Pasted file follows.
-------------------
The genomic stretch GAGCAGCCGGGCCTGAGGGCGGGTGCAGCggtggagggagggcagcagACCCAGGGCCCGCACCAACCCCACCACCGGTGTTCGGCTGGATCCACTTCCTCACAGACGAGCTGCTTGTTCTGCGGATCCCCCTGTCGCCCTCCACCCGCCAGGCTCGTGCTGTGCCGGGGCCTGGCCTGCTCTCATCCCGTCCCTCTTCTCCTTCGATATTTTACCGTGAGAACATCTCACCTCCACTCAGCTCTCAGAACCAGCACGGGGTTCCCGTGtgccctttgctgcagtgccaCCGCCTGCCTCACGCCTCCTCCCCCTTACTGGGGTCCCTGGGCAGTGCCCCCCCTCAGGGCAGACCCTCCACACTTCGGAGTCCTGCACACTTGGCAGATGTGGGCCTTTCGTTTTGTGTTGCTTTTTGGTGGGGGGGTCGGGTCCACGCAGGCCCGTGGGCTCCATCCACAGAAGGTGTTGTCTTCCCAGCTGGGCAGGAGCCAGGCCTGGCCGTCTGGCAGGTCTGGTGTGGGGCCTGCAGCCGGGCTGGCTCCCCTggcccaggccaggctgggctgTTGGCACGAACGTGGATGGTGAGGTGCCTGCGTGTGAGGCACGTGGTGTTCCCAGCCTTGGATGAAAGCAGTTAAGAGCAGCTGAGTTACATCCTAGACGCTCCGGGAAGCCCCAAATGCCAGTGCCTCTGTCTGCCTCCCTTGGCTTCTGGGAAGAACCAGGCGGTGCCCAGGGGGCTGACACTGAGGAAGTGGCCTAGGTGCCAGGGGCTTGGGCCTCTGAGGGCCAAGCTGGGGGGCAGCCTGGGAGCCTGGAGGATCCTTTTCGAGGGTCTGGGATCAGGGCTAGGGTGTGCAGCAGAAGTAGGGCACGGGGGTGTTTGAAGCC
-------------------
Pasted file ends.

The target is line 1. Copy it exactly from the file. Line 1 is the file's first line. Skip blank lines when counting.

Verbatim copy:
The genomic stretch GAGCAGCCGGGCCTGAGGGCGGGTGCAGCggtggagggagggcagcagACCCAGGGCCCGCACCAACCCCACCACCGGTGTTCGGCTGGATCCACTTCCTCACAGACGAGCTGCTTGTTCTGCGGATCCCCCTGTCGCCCTCCACCCGCCAGGCTCGTGCTGTGCCGGGGCCTGGCCTGCTCTCATCCCGTCCCTCTTCTCCTTCGATATTTTACCGTGAGAACATCTCACCTCCACTCAGCTCTCAGAACCAGCACGGGGTTCCCGTGtgccctttgctgcagtgccaCCGCCTGCCTCACGCCTCCTCCCCCTTACTGGGGTCCCTGGGCAGTGCCCCCCCTCAGGGCAGACCCTCCACACTTCGGAGTCCTGCACACTTGGCAGATGTGGGCCTTTCGTTTTGTGTTGCTTTTTGGTGGGGGGGTCGGGTCCACGCAGGCCCGTGGGCTCCATCCACAGAAGGTGTTGTCTTCCCAGCTGGGCAGGAGCCAGGCCTGGCCGTCTGGCAGGTCTGGTGTGGGGCCTGCAGCCGGGCTGGCTCCCCTggcccaggccaggctgggctgTTGGCACGAACGTGGATGGTGAGGTGCCTGCGTGTGAGGCACGTGGTGTTCCCAGCCTTGGATGAAAGCAGTTAAGAGCAGCTGAGTTACATCCTAGACGCTCCGGGAAGCCCCAAATGCCAGTGCCTCTGTCTGCCTCCCTTGGCTTCTGGGAAGAACCAGGCGGTGCCCAGGGGGCTGACACTGAGGAAGTGGCCTAGGTGCCAGGGGCTTGGGCCTCTGAGGGCCAAGCTGGGGGGCAGCCTGGGAGCCTGGAGGATCCTTTTCGAGGGTCTGGGATCAGGGCTAGGGTGTGCAGCAGAAGTAGGGCACGGGGGTGTTTGAAGCC